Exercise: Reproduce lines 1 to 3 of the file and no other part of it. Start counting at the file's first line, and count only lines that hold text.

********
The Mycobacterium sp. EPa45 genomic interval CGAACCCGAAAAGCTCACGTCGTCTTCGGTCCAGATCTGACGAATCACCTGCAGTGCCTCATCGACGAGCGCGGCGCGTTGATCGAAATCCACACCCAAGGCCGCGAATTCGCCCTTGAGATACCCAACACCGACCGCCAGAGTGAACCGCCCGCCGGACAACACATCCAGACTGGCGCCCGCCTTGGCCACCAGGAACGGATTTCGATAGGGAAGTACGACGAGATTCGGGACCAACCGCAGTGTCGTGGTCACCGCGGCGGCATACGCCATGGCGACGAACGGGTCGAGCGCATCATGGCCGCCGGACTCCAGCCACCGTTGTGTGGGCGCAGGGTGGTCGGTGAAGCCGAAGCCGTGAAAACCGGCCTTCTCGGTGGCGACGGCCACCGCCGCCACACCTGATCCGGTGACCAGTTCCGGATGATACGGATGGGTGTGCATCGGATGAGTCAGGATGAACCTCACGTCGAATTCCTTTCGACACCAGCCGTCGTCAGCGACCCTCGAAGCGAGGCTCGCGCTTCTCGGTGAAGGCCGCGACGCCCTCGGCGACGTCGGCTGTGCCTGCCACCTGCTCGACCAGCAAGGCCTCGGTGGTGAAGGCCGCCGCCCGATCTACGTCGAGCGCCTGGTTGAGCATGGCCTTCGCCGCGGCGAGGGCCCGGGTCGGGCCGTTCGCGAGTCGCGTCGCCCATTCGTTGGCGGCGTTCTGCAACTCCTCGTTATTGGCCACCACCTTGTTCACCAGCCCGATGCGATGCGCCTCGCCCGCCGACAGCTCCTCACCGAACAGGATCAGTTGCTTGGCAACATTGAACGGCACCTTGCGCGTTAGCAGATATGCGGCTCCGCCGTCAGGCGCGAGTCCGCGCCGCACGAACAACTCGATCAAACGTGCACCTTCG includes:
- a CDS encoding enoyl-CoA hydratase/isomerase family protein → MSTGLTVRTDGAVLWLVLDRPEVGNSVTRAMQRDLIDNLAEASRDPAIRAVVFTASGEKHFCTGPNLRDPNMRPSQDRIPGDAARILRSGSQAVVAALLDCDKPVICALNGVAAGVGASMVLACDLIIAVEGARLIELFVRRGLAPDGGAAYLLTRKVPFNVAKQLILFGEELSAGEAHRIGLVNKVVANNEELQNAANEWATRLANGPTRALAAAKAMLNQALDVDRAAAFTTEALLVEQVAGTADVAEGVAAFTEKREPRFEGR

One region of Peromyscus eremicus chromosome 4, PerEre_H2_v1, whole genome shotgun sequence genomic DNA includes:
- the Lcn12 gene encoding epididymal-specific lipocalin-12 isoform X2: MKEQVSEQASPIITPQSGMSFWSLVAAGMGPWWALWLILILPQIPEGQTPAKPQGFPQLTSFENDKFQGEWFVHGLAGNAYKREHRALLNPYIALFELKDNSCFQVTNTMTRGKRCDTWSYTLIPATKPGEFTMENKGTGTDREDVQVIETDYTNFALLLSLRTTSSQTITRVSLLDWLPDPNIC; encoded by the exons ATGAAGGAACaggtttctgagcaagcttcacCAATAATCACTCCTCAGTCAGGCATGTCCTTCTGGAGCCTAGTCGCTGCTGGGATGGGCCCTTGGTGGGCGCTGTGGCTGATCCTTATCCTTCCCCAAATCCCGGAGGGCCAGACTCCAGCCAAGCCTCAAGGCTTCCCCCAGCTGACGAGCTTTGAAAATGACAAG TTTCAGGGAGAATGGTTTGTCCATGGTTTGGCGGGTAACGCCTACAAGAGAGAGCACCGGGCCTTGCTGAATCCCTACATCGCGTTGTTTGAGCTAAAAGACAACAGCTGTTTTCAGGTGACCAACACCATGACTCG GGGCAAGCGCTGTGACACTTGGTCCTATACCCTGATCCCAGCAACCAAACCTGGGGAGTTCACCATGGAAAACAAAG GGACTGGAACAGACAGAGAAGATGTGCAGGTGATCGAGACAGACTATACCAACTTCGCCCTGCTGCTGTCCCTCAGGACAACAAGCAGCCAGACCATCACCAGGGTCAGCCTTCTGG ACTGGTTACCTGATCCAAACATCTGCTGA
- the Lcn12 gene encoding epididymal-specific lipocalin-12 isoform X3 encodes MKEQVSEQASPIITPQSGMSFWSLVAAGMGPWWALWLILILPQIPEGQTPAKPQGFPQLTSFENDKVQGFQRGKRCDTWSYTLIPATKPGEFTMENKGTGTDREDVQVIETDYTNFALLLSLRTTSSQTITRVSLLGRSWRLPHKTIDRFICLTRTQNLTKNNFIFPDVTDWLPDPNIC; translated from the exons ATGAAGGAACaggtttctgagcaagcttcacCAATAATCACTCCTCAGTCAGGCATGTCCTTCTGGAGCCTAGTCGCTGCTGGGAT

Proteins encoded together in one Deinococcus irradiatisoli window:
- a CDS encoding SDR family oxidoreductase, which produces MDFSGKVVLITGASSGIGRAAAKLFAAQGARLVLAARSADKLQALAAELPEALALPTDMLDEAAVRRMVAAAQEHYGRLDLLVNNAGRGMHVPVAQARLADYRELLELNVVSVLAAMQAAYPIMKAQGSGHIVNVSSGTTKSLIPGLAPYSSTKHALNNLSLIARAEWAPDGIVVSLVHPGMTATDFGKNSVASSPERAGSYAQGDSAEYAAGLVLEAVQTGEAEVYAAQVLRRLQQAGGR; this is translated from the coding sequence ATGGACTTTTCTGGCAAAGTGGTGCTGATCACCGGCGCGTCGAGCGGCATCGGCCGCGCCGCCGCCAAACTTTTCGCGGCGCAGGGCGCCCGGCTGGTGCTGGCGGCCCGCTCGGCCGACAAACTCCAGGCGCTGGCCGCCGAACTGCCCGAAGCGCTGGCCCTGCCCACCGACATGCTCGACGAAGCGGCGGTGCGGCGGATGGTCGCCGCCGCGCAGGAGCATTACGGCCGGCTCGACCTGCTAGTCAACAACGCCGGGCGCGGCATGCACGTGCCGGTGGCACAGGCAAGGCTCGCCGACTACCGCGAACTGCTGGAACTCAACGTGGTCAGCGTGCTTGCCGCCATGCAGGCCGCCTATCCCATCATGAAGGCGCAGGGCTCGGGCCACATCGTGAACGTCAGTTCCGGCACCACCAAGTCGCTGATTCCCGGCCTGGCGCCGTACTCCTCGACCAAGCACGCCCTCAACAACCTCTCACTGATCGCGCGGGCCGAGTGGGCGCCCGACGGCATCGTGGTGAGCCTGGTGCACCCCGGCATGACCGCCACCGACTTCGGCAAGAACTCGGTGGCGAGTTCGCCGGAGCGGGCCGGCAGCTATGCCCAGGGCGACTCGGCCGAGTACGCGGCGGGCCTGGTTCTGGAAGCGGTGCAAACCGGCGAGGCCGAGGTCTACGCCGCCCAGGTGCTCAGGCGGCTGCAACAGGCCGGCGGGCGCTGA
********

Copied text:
The Mycobacterium sp. EPa45 genomic interval CGAACCCGAAAAGCTCACGTCGTCTTCGGTCCAGATCTGACGAATCACCTGCAGTGCCTCATCGACGAGCGCGGCGCGTTGATCGAAATCCACACCCAAGGCCGCGAATTCGCCCTTGAGATACCCAACACCGACCGCCAGAGTGAACCGCCCGCCGGACAACACATCCAGACTGGCGCCCGCCTTGGCCACCAGGAACGGATTTCGATAGGGAAGTACGACGAGATTCGGGACCAACCGCAGTGTCGTGGTCACCGCGGCGGCATACGCCATGGCGACGAACGGGTCGAGCGCATCATGGCCGCCGGACTCCAGCCACCGTTGTGTGGGCGCAGGGTGGTCGGTGAAGCCGAAGCCGTGAAAACCGGCCTTCTCGGTGGCGACGGCCACCGCCGCCACACCTGATCCGGTGACCAGTTCCGGATGATACGGATGGGTGTGCATCGGATGAGTCAGGATGAACCTCACGTCGAATTCCTTTCGACACCAGCCGTCGTCAGCGACCCTCGAAGCGAGGCTCGCGCTTCTCGGTGAAGGCCGCGACGCCCTCGGCGACGTCGGCTGTGCCTGCCACCTGCTCGACCAGCAAGGCCTCGGTGGTGAAGGCCGCCGCCCGATCTACGTCGAGCGCCTGGTTGAGCATGGCCTTCGCCGCGGCGAGGGCCCGGGTCGGGCCGTTCGCGAGTCGCGTCGCCCATTCGTTGGCGGCGTTCTGCAACTCCTCGTTATTGGCCACCACCTTGTTCACCAGCCCGATGCGATGCGCCTCGCCCGCCGACAGCTCCTCACCGAACAGGATCAGTTGCTTGGCAACATTGAACGGCACCTTGCGCGTTAGCAGATATGCGGCTCCGCCGTCAGGCGCGAGTCCGCGCCGCACGAACAACTCGATCAAACGTGCACCTTCG includes:
- a CDS encoding enoyl-CoA hydratase/isomerase family protein → MSTGLTVRTDGAVLWLVLDRPEVGNSVTRAMQRDLIDNLAEASRDPAIRAVVFTASGEKHFCTGPNLRDPNMRPSQDRIPGDAARILRSGSQAVVAALLDCDKPVICALNGVAAGVGASMVLACDLIIAVEGARLIELFVRRGLAPDGGAAYLLTRKVPFNVAKQLILFGEELSAGEAHRIGLVNKVVANNEELQNAANEWATRLANGPTRALAAAKAMLNQALDVDRAAAFTTEALLVEQVAGTADVAEGVAAFTEKREPRFEGR

One region of Peromyscus eremicus chromosome 4, PerEre_H2_v1, whole genome shotgun sequence genomic DNA includes: